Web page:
Businesses need to be aware of changes to the global goods classification system that are due to be introduced on 1 January 2022, trade and customs experts have warned.
The World Custom Organization’s (WCO) Harmonized System (HS) is used by member nations for the international classification of goods when they are being traded across borders.
It consists of six-digit identification codes for more than 5,000 commodity groups. These six-digit codes then comprise the first six numbers in the commodity codes set by national governments and trade blocs for imports and exports.
According to the WCO, the seventh edition of the HS nomenclature “makes some major changes” and includes “a total of 351 sets of amendments covering a wide range of goods moving across borders”.
HS 2022 will be formally introduced on 1 January 2022, impacting the eight and ten-digit commodity codes set in national-level tariff schedules, such as the UK Global Tariff and the EU’s Taric.
Commodity codes are a key requirement for the completion of customs processes such as completing declarations and are used to determine what duties and other taxes may be payable when goods are traded across borders.
‘Around the corner’
Warning that the new edition is now only “just around the corner”, IOE&IT trade and customs specialist Paul Woodward warned that traders need to be aware of the changes and how they might impact their customs processes.
“For any business it is very important to be aware of such changes, as this can ensure smooth customs operations, new regulatory controls, change in customs duty rates and can also affect preferential origin requirements,” he told the IOE&IT Daily Update today (13 December).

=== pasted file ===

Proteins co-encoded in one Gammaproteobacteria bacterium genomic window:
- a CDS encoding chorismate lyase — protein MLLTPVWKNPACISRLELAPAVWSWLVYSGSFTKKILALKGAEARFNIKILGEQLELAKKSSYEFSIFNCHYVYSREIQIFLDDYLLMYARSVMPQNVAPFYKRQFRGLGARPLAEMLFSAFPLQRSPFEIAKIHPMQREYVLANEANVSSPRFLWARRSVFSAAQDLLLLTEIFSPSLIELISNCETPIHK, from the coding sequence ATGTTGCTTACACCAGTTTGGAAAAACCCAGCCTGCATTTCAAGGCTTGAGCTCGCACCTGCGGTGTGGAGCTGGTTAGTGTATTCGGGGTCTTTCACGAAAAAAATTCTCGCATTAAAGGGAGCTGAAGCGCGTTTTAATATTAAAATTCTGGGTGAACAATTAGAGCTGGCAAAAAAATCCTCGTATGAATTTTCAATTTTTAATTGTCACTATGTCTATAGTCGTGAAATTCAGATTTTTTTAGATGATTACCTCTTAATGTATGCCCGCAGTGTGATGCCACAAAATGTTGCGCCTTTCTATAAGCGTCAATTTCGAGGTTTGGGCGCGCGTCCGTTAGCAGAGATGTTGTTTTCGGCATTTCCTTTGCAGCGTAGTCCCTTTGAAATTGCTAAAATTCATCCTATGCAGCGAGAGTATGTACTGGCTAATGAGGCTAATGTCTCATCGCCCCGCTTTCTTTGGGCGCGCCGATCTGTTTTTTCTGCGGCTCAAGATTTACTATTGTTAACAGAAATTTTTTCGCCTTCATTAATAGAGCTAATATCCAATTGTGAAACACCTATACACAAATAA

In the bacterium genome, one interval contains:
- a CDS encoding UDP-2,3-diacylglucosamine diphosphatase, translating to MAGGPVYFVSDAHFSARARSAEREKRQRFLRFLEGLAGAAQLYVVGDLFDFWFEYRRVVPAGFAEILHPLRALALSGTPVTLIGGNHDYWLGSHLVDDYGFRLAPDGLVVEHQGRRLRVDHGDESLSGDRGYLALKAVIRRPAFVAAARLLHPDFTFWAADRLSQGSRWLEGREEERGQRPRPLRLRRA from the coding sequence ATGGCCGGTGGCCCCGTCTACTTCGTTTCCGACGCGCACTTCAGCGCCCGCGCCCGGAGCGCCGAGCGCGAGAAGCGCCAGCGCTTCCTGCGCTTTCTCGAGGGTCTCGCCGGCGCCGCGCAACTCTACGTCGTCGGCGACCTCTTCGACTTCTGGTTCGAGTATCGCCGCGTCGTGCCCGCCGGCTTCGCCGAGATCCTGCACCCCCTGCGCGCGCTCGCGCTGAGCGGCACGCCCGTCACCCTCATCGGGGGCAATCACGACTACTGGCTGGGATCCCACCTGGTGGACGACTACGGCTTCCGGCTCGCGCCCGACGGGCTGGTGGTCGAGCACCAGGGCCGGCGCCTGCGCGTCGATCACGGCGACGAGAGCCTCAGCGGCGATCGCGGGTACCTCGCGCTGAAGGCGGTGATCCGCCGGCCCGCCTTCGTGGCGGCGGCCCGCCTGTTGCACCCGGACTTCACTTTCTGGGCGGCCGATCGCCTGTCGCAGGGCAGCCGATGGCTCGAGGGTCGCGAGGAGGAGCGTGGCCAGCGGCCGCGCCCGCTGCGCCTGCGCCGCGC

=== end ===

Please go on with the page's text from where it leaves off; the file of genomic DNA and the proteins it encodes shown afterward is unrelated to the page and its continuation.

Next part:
‘Pain for cross-border traders’
Martin Palmer, the chief content and compliance officer at ecommerce firm Hurricane Commerce, told Tamebay that a failure to prepare for HS 2022 could lead to delays in the supply chain.
“Failure to prepare for HS 2022 will inevitably cause pain for cross-border traders and, importantly, their customers who will be faced with their shipments being held and delayed by customs authorities, resulting in a poor experience and the likelihood that they will think twice about shopping with the same merchant or marketplace again,” he said.
The WCO’s 2022 edition is the first update to the HS since 2017 and seeks to recognise new product streams and address environmental and social issues that have come to the fore over the last five years.
The periodic updates to the classification system also tend to address technological advances.
According to the WCO, notable changes in HS 2022 include new provisions for the classification of:
- Electrical and electronic waste – also referred to as ‘e-waste’
- Novel tobacco and nicotine-based products such as vapes
- Unmanned aerial vehicles (UAVs) – also known as ‘drones)
The UK is yet to finalise how the changes in HS 2022 will impact its own commodity codes, but says information will be shared via its Integrated Tariff Tool.
In the meantime, firms can use a correlation table on gov.uk to identify what changes have already been confirmed to UK commodity codes.
Tools and webinar
To assist traders adjust to the new rules, the WCO has published new ‘Explanatory Notes’ and a ‘Compendium of Classification Opinions’ which are available to anyone who subscribes to the HS content of the WCO’s Trade Tools web platform.
The IOE&IT will also be running a free webinar on Wednesday 15 December on the new HS 2022 rules and what traders can do to prepare for them.